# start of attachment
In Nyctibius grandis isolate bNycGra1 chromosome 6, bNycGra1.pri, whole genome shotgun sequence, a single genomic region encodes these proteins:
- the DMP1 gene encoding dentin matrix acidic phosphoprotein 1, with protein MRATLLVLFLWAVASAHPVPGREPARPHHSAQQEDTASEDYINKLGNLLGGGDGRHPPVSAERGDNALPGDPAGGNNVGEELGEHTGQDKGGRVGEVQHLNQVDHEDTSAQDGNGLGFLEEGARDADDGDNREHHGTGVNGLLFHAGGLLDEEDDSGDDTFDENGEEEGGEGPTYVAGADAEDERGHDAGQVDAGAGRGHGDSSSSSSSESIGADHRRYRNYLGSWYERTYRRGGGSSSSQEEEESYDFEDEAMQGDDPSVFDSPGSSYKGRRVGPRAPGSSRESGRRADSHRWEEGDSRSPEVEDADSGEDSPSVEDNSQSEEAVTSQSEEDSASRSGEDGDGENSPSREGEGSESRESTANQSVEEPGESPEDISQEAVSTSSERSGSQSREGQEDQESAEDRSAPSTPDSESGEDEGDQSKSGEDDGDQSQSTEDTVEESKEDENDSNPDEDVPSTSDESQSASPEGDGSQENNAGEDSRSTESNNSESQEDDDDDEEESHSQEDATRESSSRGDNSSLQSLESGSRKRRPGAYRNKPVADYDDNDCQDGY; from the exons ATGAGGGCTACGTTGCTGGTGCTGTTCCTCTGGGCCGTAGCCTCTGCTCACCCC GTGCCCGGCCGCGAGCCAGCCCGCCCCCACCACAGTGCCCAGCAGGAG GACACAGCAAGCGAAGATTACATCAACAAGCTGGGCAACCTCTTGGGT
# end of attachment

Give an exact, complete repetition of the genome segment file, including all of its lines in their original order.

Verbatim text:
In Nyctibius grandis isolate bNycGra1 chromosome 6, bNycGra1.pri, whole genome shotgun sequence, a single genomic region encodes these proteins:
- the DMP1 gene encoding dentin matrix acidic phosphoprotein 1, with protein MRATLLVLFLWAVASAHPVPGREPARPHHSAQQEDTASEDYINKLGNLLGGGDGRHPPVSAERGDNALPGDPAGGNNVGEELGEHTGQDKGGRVGEVQHLNQVDHEDTSAQDGNGLGFLEEGARDADDGDNREHHGTGVNGLLFHAGGLLDEEDDSGDDTFDENGEEEGGEGPTYVAGADAEDERGHDAGQVDAGAGRGHGDSSSSSSSESIGADHRRYRNYLGSWYERTYRRGGGSSSSQEEEESYDFEDEAMQGDDPSVFDSPGSSYKGRRVGPRAPGSSRESGRRADSHRWEEGDSRSPEVEDADSGEDSPSVEDNSQSEEAVTSQSEEDSASRSGEDGDGENSPSREGEGSESRESTANQSVEEPGESPEDISQEAVSTSSERSGSQSREGQEDQESAEDRSAPSTPDSESGEDEGDQSKSGEDDGDQSQSTEDTVEESKEDENDSNPDEDVPSTSDESQSASPEGDGSQENNAGEDSRSTESNNSESQEDDDDDEEESHSQEDATRESSSRGDNSSLQSLESGSRKRRPGAYRNKPVADYDDNDCQDGY; from the exons ATGAGGGCTACGTTGCTGGTGCTGTTCCTCTGGGCCGTAGCCTCTGCTCACCCC GTGCCCGGCCGCGAGCCAGCCCGCCCCCACCACAGTGCCCAGCAGGAG GACACAGCAAGCGAAGATTACATCAACAAGCTGGGCAACCTCTTGGGT